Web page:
Vikings

The Minnesota Vikings Hold the Leverage in Dalvin Cook's Contract Situation

Photo Credit: Cary Edmondson (USA Today Sports)

Dalvin Cook‘s cards are now on the table. ESPN’s Adam Schefter reported Monday that the fourth-year Minnesota Vikings running back will not participate in any more team activities without a “reasonable deal” as he enters the final year of his contract.

The question becomes: How long is Cook willing to hold out? And will the Vikings stand their ground?

This announcement felt somewhat inevitable after seeing the way upper-echelon NFL running backs have handled contract disputes in recent years. By threatening a holdout, Cook is following precedent. Ezekiel Elliott held out of Dallas’s training camp in 2019 and was eventually rewarded with a $15 million/year contract before the season. Melvin Gordon held out in Los Angeles and wound up skipping four games before returning and struggling while Austin Ekeler stole his touches. He then signed a modest two-year deal worth $8 million/year in Denver this year. Le’Veon Bell skipped the whole 2018 season in Pittsburgh, then signed with the New York Jets for more than $13 million/year, only to have a career worst season at 3.2 yards per carry.

Cook will certainly be striving for an outcome like Elliott’s, one in which he gets paid toward the top of his position, misses no games and remains with his current team. The worst-case scenario would be a situation like Gordon’s where Cook misses time, doesn’t get paid and depreciates his value in the process.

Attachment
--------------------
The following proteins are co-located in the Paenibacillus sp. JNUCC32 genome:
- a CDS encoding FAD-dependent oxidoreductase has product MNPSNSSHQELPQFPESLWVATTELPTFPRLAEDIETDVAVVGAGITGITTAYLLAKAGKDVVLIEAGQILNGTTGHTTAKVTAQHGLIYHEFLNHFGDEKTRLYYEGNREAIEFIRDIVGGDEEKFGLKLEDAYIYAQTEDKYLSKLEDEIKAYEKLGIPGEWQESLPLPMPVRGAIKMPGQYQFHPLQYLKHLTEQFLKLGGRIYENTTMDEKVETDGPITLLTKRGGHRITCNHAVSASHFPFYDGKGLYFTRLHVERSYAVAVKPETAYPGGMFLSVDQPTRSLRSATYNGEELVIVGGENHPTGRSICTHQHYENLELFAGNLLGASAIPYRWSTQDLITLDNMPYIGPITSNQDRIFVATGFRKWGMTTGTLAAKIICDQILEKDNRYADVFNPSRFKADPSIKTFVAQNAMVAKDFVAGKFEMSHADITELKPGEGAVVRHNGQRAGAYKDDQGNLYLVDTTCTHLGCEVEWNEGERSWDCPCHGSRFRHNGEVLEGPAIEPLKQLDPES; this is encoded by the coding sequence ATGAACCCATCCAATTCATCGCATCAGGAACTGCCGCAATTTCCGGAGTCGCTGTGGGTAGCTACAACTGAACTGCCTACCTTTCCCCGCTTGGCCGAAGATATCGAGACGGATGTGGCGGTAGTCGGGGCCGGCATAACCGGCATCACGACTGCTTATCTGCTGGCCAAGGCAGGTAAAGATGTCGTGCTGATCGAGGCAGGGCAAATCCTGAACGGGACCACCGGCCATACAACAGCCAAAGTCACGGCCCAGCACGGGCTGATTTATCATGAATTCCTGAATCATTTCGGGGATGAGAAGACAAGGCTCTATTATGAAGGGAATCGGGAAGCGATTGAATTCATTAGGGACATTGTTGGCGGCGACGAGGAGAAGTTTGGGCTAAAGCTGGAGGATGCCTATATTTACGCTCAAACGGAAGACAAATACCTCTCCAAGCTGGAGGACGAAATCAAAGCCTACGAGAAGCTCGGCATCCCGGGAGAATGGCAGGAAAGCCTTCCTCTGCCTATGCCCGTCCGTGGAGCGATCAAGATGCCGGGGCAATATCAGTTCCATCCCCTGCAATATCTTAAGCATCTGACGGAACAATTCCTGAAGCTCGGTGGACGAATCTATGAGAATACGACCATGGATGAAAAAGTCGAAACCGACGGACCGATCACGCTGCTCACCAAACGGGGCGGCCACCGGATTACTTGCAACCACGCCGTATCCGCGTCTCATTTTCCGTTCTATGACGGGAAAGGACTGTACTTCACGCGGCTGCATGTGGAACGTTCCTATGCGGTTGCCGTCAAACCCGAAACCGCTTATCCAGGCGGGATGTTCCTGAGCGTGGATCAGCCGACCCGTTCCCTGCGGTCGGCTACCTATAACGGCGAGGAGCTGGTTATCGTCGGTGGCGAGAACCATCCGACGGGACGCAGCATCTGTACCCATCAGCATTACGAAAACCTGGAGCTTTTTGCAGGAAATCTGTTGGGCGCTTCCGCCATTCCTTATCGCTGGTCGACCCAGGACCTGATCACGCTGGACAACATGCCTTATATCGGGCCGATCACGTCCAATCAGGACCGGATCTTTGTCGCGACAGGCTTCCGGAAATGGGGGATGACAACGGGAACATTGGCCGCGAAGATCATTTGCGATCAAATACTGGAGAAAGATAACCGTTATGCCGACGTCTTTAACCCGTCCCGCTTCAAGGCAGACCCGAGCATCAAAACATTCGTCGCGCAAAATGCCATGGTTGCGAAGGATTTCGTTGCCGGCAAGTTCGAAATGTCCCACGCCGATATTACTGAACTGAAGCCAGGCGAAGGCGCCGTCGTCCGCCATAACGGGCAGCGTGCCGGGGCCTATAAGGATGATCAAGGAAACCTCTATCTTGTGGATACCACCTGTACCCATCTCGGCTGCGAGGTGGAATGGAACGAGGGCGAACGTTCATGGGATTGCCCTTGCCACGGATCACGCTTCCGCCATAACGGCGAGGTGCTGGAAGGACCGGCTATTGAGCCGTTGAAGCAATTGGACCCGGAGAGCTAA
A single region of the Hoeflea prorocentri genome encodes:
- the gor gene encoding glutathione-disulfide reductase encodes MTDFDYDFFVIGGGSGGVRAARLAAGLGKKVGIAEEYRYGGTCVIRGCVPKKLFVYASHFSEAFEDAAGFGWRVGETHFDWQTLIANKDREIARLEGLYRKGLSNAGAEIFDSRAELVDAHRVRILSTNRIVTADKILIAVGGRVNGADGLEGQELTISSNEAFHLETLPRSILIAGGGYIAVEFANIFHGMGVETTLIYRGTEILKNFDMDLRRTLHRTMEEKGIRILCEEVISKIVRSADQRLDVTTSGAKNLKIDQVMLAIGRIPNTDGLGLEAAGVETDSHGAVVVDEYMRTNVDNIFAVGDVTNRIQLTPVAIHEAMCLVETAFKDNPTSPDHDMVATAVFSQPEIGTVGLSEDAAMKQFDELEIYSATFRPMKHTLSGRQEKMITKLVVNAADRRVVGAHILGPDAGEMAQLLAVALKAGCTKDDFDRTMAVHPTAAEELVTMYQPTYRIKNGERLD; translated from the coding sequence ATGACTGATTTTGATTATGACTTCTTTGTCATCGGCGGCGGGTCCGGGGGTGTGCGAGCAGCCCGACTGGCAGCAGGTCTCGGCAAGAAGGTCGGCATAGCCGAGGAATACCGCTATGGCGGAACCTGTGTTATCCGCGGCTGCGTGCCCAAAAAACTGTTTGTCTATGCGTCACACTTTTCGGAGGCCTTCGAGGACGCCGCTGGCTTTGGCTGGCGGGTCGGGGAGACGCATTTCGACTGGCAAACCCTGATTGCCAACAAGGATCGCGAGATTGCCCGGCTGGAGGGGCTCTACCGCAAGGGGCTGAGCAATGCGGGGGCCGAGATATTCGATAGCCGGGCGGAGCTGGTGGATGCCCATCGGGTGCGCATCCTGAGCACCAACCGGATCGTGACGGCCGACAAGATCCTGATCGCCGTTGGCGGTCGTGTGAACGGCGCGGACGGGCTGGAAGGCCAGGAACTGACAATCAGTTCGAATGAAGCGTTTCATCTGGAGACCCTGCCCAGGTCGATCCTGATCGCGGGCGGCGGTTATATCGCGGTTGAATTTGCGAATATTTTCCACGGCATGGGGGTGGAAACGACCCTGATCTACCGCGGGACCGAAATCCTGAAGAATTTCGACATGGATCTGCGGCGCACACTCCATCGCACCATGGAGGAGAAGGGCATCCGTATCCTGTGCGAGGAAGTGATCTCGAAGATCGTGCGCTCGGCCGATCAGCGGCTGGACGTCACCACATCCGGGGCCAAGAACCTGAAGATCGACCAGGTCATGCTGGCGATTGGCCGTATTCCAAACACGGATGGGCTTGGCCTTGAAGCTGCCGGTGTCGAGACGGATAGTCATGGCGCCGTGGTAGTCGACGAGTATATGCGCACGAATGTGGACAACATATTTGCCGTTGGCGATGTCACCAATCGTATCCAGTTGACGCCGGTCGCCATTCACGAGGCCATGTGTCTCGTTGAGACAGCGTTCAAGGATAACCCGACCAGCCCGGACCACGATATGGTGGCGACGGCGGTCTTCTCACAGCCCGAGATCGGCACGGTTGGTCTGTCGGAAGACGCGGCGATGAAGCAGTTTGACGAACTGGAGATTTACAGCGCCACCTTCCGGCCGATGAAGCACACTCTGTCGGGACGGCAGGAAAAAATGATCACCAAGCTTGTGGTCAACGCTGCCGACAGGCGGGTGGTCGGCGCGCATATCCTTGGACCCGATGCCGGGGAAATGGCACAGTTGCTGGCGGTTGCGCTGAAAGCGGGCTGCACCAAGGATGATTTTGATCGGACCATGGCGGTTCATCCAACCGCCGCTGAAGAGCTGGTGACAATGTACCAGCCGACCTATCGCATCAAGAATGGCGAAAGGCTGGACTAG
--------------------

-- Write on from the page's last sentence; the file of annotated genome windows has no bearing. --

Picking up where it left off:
The Athletic’s Chad Graff tweeted that Cook is seeking David Johnson-type money (three years, $39 million), while the Vikings are offering Gordon-type money (two years, $16 million). The Johnson comparison makes some sense. The Arizona Cardinals running back signed his new contract heading into his fourth season having dealt with injuries in his past. In Johnson’s case, however, he signed the contract coming off knee and wrist injuries, while Cook’s torn ACL is three years behind him. But similar to Cook, Johnson only had one true breakout season on his resume as he went to the negotiating table. The Vikings would likely be quick to note that Johnson’s two seasons after signing his contract were dismal, and he was recently traded to Houston for pennies on the dollar.

Cook’s value is presently the highest its been in his career after totaling 1,654 scrimmage yards and 13 touchdowns in 2019, so it’s reasonable that he’d want to cash in before taking the field and running the risk of further injury. But the Vikings are still in the driver’s seat in these negotiations.

A clause in the league’s new CBA prevents a player from accruing service time if they fail to report for training camp or thereafter fail to “perform contract services.” From Article 8, Section 1 (b):

“A player shall not receive an Accrued Season for any League Year in which the player is under contract to a Club and in which (i) he failed to report to the Club’s preseason training camp on that player’s mandatory reporting date; or (ii) the player thereafter failed to perform his contract services for the Club for a material period of time…”